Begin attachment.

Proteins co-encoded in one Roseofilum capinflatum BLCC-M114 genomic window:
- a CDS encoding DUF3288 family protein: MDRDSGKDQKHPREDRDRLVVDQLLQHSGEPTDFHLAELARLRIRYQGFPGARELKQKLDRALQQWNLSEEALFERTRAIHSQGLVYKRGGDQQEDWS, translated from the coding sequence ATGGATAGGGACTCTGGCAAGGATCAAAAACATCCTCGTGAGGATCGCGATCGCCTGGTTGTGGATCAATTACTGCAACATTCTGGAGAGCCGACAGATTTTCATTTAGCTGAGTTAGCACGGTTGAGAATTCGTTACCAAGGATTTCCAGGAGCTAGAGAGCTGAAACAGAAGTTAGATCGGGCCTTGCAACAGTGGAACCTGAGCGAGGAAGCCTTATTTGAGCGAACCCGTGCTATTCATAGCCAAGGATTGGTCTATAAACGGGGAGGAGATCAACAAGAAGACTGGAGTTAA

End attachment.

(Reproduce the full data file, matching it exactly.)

Proteins co-encoded in one Roseofilum capinflatum BLCC-M114 genomic window:
- a CDS encoding DUF3288 family protein: MDRDSGKDQKHPREDRDRLVVDQLLQHSGEPTDFHLAELARLRIRYQGFPGARELKQKLDRALQQWNLSEEALFERTRAIHSQGLVYKRGGDQQEDWS, translated from the coding sequence ATGGATAGGGACTCTGGCAAGGATCAAAAACATCCTCGTGAGGATCGCGATCGCCTGGTTGTGGATCAATTACTGCAACATTCTGGAGAGCCGACAGATTTTCATTTAGCTGAGTTAGCACGGTTGAGAATTCGTTACCAAGGATTTCCAGGAGCTAGAGAGCTGAAACAGAAGTTAGATCGGGCCTTGCAACAGTGGAACCTGAGCGAGGAAGCCTTATTTGAGCGAACCCGTGCTATTCATAGCCAAGGATTGGTCTATAAACGGGGAGGAGATCAACAAGAAGACTGGAGTTAA